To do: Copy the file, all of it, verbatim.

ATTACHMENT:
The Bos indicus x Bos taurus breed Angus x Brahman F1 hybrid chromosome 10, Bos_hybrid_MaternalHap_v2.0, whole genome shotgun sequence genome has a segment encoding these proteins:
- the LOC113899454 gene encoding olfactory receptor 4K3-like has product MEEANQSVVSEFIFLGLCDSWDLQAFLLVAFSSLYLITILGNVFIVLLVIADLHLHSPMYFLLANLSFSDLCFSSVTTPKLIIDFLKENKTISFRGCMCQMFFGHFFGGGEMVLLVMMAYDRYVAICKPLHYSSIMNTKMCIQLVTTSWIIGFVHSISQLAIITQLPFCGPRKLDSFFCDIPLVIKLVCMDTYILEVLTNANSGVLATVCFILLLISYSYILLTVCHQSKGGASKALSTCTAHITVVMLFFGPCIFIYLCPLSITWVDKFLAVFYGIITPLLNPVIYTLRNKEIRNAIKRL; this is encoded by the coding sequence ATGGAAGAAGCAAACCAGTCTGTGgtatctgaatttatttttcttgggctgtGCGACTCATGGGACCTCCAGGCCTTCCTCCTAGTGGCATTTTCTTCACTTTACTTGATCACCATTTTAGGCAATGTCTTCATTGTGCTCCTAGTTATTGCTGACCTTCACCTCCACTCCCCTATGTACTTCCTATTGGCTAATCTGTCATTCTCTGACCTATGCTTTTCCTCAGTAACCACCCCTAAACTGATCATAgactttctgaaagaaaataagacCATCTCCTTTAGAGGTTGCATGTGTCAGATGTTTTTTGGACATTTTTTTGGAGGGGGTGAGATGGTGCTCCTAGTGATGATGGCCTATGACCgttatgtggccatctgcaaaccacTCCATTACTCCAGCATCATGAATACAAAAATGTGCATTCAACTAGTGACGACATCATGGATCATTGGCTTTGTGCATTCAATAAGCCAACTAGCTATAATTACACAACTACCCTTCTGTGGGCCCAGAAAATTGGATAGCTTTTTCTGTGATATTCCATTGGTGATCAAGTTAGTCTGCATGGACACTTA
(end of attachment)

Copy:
The Bos indicus x Bos taurus breed Angus x Brahman F1 hybrid chromosome 10, Bos_hybrid_MaternalHap_v2.0, whole genome shotgun sequence genome has a segment encoding these proteins:
- the LOC113899454 gene encoding olfactory receptor 4K3-like has product MEEANQSVVSEFIFLGLCDSWDLQAFLLVAFSSLYLITILGNVFIVLLVIADLHLHSPMYFLLANLSFSDLCFSSVTTPKLIIDFLKENKTISFRGCMCQMFFGHFFGGGEMVLLVMMAYDRYVAICKPLHYSSIMNTKMCIQLVTTSWIIGFVHSISQLAIITQLPFCGPRKLDSFFCDIPLVIKLVCMDTYILEVLTNANSGVLATVCFILLLISYSYILLTVCHQSKGGASKALSTCTAHITVVMLFFGPCIFIYLCPLSITWVDKFLAVFYGIITPLLNPVIYTLRNKEIRNAIKRL; this is encoded by the coding sequence ATGGAAGAAGCAAACCAGTCTGTGgtatctgaatttatttttcttgggctgtGCGACTCATGGGACCTCCAGGCCTTCCTCCTAGTGGCATTTTCTTCACTTTACTTGATCACCATTTTAGGCAATGTCTTCATTGTGCTCCTAGTTATTGCTGACCTTCACCTCCACTCCCCTATGTACTTCCTATTGGCTAATCTGTCATTCTCTGACCTATGCTTTTCCTCAGTAACCACCCCTAAACTGATCATAgactttctgaaagaaaataagacCATCTCCTTTAGAGGTTGCATGTGTCAGATGTTTTTTGGACATTTTTTTGGAGGGGGTGAGATGGTGCTCCTAGTGATGATGGCCTATGACCgttatgtggccatctgcaaaccacTCCATTACTCCAGCATCATGAATACAAAAATGTGCATTCAACTAGTGACGACATCATGGATCATTGGCTTTGTGCATTCAATAAGCCAACTAGCTATAATTACACAACTACCCTTCTGTGGGCCCAGAAAATTGGATAGCTTTTTCTGTGATATTCCATTGGTGATCAAGTTAGTCTGCATGGACACTTA